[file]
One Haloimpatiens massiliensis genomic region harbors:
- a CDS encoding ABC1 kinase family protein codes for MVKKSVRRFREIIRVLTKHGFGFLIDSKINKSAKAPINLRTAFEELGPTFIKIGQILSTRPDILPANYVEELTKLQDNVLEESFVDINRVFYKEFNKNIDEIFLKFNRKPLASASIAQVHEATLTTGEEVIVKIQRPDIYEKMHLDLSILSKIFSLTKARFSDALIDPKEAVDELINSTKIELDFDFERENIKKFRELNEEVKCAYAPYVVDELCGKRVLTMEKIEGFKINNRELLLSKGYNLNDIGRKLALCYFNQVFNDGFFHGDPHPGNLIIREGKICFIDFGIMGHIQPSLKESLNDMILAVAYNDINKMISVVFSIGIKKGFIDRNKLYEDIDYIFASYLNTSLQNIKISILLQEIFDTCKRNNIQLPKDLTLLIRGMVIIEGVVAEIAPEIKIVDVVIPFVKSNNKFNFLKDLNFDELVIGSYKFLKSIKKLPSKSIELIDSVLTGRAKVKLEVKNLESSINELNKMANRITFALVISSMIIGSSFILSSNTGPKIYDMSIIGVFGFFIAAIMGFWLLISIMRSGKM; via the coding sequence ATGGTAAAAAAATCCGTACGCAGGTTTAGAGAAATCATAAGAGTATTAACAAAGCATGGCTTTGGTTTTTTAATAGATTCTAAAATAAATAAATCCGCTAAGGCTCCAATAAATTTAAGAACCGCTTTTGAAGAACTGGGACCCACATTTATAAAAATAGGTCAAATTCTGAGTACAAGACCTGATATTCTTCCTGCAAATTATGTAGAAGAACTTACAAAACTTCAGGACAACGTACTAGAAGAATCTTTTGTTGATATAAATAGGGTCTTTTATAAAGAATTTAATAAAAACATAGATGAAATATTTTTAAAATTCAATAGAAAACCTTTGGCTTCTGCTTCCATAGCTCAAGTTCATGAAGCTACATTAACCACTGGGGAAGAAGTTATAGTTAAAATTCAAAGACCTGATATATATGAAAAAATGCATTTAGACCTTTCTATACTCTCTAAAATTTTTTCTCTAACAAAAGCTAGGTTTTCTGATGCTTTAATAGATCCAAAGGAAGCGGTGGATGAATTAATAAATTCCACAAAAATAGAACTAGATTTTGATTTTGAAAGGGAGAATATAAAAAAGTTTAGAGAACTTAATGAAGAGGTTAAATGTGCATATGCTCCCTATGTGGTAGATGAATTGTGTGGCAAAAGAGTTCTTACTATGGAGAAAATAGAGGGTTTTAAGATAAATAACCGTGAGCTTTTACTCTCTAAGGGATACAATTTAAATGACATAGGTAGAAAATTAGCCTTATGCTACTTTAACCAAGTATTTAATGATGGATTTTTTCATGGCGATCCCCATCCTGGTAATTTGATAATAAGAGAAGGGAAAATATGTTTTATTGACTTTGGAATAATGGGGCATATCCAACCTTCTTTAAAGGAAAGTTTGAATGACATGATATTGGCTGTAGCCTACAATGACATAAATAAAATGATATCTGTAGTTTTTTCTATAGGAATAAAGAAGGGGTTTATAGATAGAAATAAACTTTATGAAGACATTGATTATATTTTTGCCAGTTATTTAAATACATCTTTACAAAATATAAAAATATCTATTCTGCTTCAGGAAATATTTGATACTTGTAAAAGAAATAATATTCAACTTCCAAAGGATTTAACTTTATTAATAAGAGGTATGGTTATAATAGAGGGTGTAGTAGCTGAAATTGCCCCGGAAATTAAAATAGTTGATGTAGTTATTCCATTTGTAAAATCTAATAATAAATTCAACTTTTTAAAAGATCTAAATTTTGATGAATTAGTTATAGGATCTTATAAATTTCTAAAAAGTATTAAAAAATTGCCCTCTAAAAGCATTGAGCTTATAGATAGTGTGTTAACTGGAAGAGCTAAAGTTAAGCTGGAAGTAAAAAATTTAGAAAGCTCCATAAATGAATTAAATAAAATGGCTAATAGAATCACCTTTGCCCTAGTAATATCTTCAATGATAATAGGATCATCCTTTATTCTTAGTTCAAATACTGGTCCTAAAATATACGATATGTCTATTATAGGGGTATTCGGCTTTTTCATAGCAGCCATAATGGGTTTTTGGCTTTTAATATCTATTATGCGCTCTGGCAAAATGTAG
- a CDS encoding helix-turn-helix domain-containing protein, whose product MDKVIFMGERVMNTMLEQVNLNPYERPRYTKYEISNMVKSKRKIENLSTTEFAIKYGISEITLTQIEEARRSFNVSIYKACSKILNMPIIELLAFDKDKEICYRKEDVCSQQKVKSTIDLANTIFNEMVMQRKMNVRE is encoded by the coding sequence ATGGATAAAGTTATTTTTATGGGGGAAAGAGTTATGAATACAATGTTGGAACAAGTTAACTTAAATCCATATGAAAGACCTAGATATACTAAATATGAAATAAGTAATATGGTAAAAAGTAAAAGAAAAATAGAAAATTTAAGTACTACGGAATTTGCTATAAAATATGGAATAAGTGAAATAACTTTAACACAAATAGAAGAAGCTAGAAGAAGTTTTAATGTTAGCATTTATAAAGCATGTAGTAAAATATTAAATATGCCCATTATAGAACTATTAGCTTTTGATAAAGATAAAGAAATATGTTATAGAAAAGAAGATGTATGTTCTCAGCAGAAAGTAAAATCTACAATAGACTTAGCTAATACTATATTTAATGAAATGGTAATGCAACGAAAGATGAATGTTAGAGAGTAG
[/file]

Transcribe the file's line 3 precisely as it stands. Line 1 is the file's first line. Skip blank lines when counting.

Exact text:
- a CDS encoding helix-turn-helix domain-containing protein, whose product MDKVIFMGERVMNTMLEQVNLNPYERPRYTKYEISNMVKSKRKIENLSTTEFAIKYGISEITLTQIEEARRSFNVSIYKACSKILNMPIIELLAFDKDKEICYRKEDVCSQQKVKSTIDLANTIFNEMVMQRKMNVRE is encoded by the coding sequence ATGGATAAAGTTATTTTTATGGGGGAAAGAGTTATGAATACAATGTTGGAACAAGTTAACTTAAATCCATATGAAAGACCTAGATATACTAAATATGAAATAAGTAATATGGTAAAAAGTAAAAGAAAAATAGAAAATTTAAGTACTACGGAATTTGCTATAAAATATGGAATAAGTGAAATAACTTTAACACAAATAGAAGAAGCTAGAAGAAGTTTTAATGTTAGCATTTATAAAGCATGTAGTAAAATATTAAATATGCCCATTATAGAACTATTAGCTTTTGATAAAGATAAAGAAATATGTTATAGAAAAGAAGATGTATGTTCTCAGCAGAAAGTAAAATCTACAATAGACTTAGCTAATACTATATTTAATGAAATGGTAATGCAACGAAAGATGAATGTTAGAGAGTAG